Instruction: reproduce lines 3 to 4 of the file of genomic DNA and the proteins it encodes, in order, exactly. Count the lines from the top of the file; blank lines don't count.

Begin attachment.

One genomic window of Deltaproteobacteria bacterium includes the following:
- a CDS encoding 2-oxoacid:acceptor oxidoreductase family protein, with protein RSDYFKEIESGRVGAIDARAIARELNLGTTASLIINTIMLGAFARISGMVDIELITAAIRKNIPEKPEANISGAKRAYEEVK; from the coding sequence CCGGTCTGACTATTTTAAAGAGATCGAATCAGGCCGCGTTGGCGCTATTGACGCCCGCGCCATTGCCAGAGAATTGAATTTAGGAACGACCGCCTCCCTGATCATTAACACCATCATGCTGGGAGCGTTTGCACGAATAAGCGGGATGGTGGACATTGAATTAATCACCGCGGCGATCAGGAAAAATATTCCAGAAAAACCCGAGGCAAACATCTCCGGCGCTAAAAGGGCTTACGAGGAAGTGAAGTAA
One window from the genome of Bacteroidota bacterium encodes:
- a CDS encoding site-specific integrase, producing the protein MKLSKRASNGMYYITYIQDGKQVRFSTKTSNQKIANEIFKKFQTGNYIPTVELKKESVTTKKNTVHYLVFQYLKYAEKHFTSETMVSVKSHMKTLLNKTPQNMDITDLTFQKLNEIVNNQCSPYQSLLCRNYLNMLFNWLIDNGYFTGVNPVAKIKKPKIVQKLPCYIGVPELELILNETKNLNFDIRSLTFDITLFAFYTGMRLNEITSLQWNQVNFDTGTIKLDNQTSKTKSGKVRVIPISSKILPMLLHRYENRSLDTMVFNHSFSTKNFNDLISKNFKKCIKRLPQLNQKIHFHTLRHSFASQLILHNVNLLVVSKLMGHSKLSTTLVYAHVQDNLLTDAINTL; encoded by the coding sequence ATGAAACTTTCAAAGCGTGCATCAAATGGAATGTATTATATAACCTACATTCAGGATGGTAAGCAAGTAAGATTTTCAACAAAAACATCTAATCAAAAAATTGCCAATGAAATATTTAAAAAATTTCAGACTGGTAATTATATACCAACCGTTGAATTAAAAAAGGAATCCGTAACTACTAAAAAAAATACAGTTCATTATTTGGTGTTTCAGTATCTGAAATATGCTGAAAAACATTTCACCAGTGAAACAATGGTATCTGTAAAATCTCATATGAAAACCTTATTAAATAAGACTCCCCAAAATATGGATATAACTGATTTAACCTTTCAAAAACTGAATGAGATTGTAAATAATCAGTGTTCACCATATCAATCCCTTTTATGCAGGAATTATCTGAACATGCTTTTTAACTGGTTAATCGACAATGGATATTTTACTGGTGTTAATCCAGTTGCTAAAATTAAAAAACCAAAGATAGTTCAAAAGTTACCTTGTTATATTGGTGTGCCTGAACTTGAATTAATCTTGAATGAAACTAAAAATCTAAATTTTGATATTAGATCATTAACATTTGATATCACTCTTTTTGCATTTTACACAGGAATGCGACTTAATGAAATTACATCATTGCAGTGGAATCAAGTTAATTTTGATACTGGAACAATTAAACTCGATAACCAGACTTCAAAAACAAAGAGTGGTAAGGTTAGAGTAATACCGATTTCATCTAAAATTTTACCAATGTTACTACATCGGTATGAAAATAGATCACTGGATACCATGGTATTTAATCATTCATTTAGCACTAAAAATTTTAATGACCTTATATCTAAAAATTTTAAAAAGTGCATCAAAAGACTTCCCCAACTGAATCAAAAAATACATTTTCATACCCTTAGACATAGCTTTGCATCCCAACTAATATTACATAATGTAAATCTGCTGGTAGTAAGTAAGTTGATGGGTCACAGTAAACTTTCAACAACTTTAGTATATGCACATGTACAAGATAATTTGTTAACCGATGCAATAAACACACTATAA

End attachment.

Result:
One window from the genome of Bacteroidota bacterium encodes:
- a CDS encoding site-specific integrase, producing the protein MKLSKRASNGMYYITYIQDGKQVRFSTKTSNQKIANEIFKKFQTGNYIPTVELKKESVTTKKNTVHYLVFQYLKYAEKHFTSETMVSVKSHMKTLLNKTPQNMDITDLTFQKLNEIVNNQCSPYQSLLCRNYLNMLFNWLIDNGYFTGVNPVAKIKKPKIVQKLPCYIGVPELELILNETKNLNFDIRSLTFDITLFAFYTGMRLNEITSLQWNQVNFDTGTIKLDNQTSKTKSGKVRVIPISSKILPMLLHRYENRSLDTMVFNHSFSTKNFNDLISKNFKKCIKRLPQLNQKIHFHTLRHSFASQLILHNVNLLVVSKLMGHSKLSTTLVYAHVQDNLLTDAINTL; encoded by the coding sequence ATGAAACTTTCAAAGCGTGCATCAAATGGAATGTATTATATAACCTACATTCAGGATGGTAAGCAAGTAAGATTTTCAACAAAAACATCTAATCAAAAAATTGCCAATGAAATATTTAAAAAATTTCAGACTGGTAATTATATACCAACCGTTGAATTAAAAAAGGAATCCGTAACTACTAAAAAAAATACAGTTCATTATTTGGTGTTTCAGTATCTGAAATATGCTGAAAAACATTTCACCAGTGAAACAATGGTATCTGTAAAATCTCATATGAAAACCTTATTAAATAAGACTCCCCAAAATATGGATATAACTGATTTAACCTTTCAAAAACTGAATGAGATTGTAAATAATCAGTGTTCACCATATCAATCCCTTTTATGCAGGAATTATCTGAACATGCTTTTTAACTGGTTAATCGACAATGGATATTTTACTGGTGTTAATCCAGTTGCTAAAATTAAAAAACCAAAGATAGTTCAAAAGTTACCTTGTTATATTGGTGTGCCTGAACTTGAATTAATCTTGAATGAAACTAAAAATCTAAATTTTGATATTAGATCATTAACATTTGATATCACTCTTTTTGCATTTTACACAGGAATGCGACTTAATGAAATTACATCATTGCAGTGGAATCAAGTTAATTTTGATACTGGAACAATTAAACTCGATAACCAGACTTCAAAAACAAAGAGTGGTAAGGTTAGAGTAATACCGATTTCATCTAAAATTTTACCAATGTTACTACATCGGTATGAAAATAGATCACTGGATACCATGGTATTTAATCATTCATTTAGCACTAAAAATTTTAATGACCTTATATCTAAAAATTTTAAAAAGTGCATCAAAAGACTTCCCCAACTGAATCAAAAAATACATTTTCATACCCTTAGACATAGCTTTGCATCCCAACTAATATTACATAATGTAAATCTGCTGGTAGTAAGTAAGTTGATGGGTCACAGTAAACTTTCAACAACTTTAGTATATGCACATGTACAAGATAATTTGTTAACCGATGCAATAAACACACTATAA